The lemniscate, or infinity symbol, ( ∞ ) is a variation of the ouroboros: a circle curled in on itself, doubled, and continuous. Today, August 8th, 2015 is known as 8-8-8, as 2015 adds up to another 8 (2+0+1+5=8). 888 is triple fortune, and considered very good luck in Chinese numerology. The triumverate lemniscate. So, I’m thinking about eternity, and about how nothing ever really dies. There are no endings. There is no death. Our lives are so short, because we are constantly regenerating. When we love consumed by the fear of loss, we’re forgetting that love never dies. It just transforms. Love is all around. You’re not alone, kid. I get that today, even though I’m sitting here by myself – I do feel completely surrounded by love. So many kind friends and family have reached out to me today, and sent sweet messages to let me know they’re thinking of me. I know that if I didn’t want to be alone right now (though I actually do!), I absolutely wouldn’t have to be – that there are plenty of people who would be thrilled to go get ice cream with me. I didn’t always know that. Or, rationally, a part of me did – but on a soul level, I could never absorb it. The fear of being totally alone and abandoned was once the hollow thing at my core that motivated so many of my interactions. I’m working on being able to receive love – from myself, and from the people who love me. I didn’t realize that there was a part of me that didn’t really know how to do that. That didn’t feel worthy of it. It’s taken some time, but I do feel that being healed. I’ve had some pretty incredible experiences recently that have shown me that, so powerfully. For the first time, it occurs to me that maybe the date of my mother’s death was no accident, or coincidence – that she left this earth on the day that a portal of light opened up, and that every year, it opens up again, so she can shine to me.

I was very grateful to find that MYSTIC MAMMA had gathered up some interesting channellings about this special day: 888: August 8th 2015
This past Mother’s Day, my writing group, Revolution Writing Workshop, participated in a special reading at Malvern Books. I shared something that came from the writing about my mom that I’ve done here:

And, if you’d like to read more about this journey, here you go:
Foxes in the Rain
Triumvirate Lemniscate
Gustav + Mama – August 8th


This is so beautiful and honest. Thank you for sharing a bit of your mama with us.

by Erin Orr on August 8, 2015 at 8:05 pm. Reply #

i wish we could talk someway, somehow. so many words tumbling and cascading in clumsy cartwheels around my head. but, in the meantime, i love you. thank you for your words, and these pieces of your mama (of you). our mama’s anniversaries are seven days apart, and it has always helped me to navigate my own feelings of loss and fragility to find your words here, at this time of year.
you talked about your conversation with your papa, about love and how it remains. i think so. i do think so too. i think that if anyone’s love could transcend death, maybe most especially of all, it would be a mama’s love. there is a way that a mama knows us, ways i know that i know my own daughter like no other, that no one else can possibly know. a being-a-part-of kind of portal that can’t be closed. i read an article a year or so ago that said fetal cells migrate into the mother during pregnancy. essentially, a little part of us remains and is a part of them always, just as their own stardust makes up the part of the fabric of the universe inside us and they are forever a part of us.
it’s hard to trust the signs and messages, especially when you want them so, so much to be real and true. but i think you can. i don’t think she ever stopped nudging and poking and guiding. <3

by annie on August 8, 2015 at 8:57 pm. Reply #

Thank you for reading, sweet Erin… I sure do miss you!

by Angeliska on August 8, 2015 at 9:09 pm. Reply #

Oh, Annie – I wish so much we could talk, too… There are ways! I have skype now! Maybe we could talk on there sometime? I would love that. You know, I hadn’t really cried today, and I was beginning to wonder when or if I would. Your words were what finally broke the seal, the magic key to unlock the tears that needed to flow. Thank you. I love you so much.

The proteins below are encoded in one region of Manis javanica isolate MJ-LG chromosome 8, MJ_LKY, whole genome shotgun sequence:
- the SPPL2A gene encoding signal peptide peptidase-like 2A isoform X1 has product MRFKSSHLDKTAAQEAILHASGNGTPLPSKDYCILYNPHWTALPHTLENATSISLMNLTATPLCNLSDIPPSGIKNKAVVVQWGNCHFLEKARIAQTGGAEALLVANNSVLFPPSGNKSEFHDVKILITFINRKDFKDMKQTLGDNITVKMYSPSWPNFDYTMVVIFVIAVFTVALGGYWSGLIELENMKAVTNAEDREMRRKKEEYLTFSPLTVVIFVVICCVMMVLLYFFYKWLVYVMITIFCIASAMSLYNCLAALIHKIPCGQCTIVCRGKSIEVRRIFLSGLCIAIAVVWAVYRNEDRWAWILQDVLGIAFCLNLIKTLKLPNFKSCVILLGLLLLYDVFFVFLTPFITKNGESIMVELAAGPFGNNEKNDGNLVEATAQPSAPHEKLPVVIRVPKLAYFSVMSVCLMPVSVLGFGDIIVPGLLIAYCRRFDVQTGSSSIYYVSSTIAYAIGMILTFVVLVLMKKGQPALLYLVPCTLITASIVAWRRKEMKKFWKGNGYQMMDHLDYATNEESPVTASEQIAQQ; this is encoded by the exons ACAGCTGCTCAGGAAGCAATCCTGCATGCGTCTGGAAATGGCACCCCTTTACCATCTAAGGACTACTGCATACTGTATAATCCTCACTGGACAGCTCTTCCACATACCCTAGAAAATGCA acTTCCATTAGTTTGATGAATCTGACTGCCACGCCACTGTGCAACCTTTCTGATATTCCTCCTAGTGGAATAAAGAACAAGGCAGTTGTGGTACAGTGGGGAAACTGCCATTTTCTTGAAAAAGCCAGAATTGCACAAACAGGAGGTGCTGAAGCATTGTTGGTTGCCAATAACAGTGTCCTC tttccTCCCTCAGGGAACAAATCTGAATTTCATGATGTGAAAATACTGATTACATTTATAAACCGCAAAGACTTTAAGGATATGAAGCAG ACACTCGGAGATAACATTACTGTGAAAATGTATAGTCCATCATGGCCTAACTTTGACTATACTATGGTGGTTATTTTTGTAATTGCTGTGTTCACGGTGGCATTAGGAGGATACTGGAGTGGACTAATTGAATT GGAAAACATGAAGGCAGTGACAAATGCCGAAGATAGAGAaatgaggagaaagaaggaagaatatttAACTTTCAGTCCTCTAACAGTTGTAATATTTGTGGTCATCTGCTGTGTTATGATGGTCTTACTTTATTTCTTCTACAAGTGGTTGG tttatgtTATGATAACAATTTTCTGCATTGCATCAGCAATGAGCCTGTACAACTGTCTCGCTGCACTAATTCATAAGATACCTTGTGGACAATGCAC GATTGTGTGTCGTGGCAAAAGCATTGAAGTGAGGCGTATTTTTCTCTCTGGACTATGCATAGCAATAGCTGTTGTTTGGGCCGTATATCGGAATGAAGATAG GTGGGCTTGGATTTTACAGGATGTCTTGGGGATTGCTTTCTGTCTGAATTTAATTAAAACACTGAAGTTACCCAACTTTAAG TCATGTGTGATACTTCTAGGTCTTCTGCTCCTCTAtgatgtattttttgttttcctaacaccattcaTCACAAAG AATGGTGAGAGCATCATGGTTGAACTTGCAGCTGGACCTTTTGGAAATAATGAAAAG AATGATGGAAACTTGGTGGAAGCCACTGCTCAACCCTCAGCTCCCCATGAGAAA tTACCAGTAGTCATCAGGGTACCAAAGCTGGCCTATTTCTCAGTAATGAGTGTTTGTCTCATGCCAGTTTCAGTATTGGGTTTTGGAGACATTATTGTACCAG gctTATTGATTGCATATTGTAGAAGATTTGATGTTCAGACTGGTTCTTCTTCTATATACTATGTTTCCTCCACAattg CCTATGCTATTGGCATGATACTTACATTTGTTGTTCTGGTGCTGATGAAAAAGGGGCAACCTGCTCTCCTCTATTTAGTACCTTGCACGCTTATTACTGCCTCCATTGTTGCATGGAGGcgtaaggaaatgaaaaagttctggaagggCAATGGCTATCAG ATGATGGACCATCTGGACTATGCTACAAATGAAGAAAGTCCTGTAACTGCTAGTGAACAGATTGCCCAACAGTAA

by Angeliska on August 8, 2015 at 9:12 pm. Reply #

You are so special!

by Andrea on August 8, 2015 at 9:59 pm. Reply #

Maggie is so proud of you!

by BruceDavid Johnson on August 9, 2015 at 4:42 am. Reply #

it’s so strange these journeys that those of us who have lost parents go on, all so different, and in some ways, so similar, as we try to pick up the pieces of the wreckage and loss that they left behind.
i always think about how my dad never got to meet dave, and vice versa. how he’ll never know my kids, if i ever have any. and how he decided to leave me, and what that all means.
i love you. thank you for writing about this pain so eloquently and beautifully and honestly. it helps those of us that share a similar loss more than you can ever know.

by lau on August 9, 2015 at 10:07 am. Reply #

Thank you for this. It means so much, and helps me with my own process more than I thought anything could.
I love you, always.

by Logan on August 9, 2015 at 3:25 pm. Reply #

This is such a beautiful tribute to your mother. Thinking about your writings here makes my comments feel so flimsy, but what could a mother want more than an introspective child who tries so hard to interpret and understand her life as well as intuit what her feelings would be after death?
My mother is neither dead nor estranged from me, but we are so deeply separated by resentments and divisions that I feel pangs of familiarity when I read about your feelings of loss. Maybe you’re above this, but I feel so jealous when I see friends, family or lovers with positive, close relationships with their mothers. I think it’s one of our truest needs, and when you see someone with a truly functional or even beautiful relationship with your mother, it really drives it home.
Thank you for sharing. Your writings are so true and honest that I feel centered even reading them. Please keep writing.

by BB on August 9, 2015 at 8:36 pm. Reply #

hugs and more hugs and all the hugs. skype, yes! i am on there, and would love to talk. whenever, whenever, whenever. tomorrow, the next day, next week or next month. i’ll always make the time somehow. <3
(sentiment extended to a certain lau, as well!)

by annie on August 9, 2015 at 11:01 pm. Reply #

glad yer back…you’ve been missed…

by brian on August 19, 2015 at 8:16 pm. Reply #

so beautiful. thank you.

by teresa on September 6, 2015 at 9:42 am. Reply #

Leave your comment


Required. Not published.

If you have one.

ERROR: si-captcha.php plugin says GD image support not detected in PHP!

Contact your web host and ask them why GD image support is not enabled for PHP.

ERROR: si-captcha.php plugin says imagepng function not detected in PHP!

Contact your web host and ask them why imagepng function is not enabled for PHP.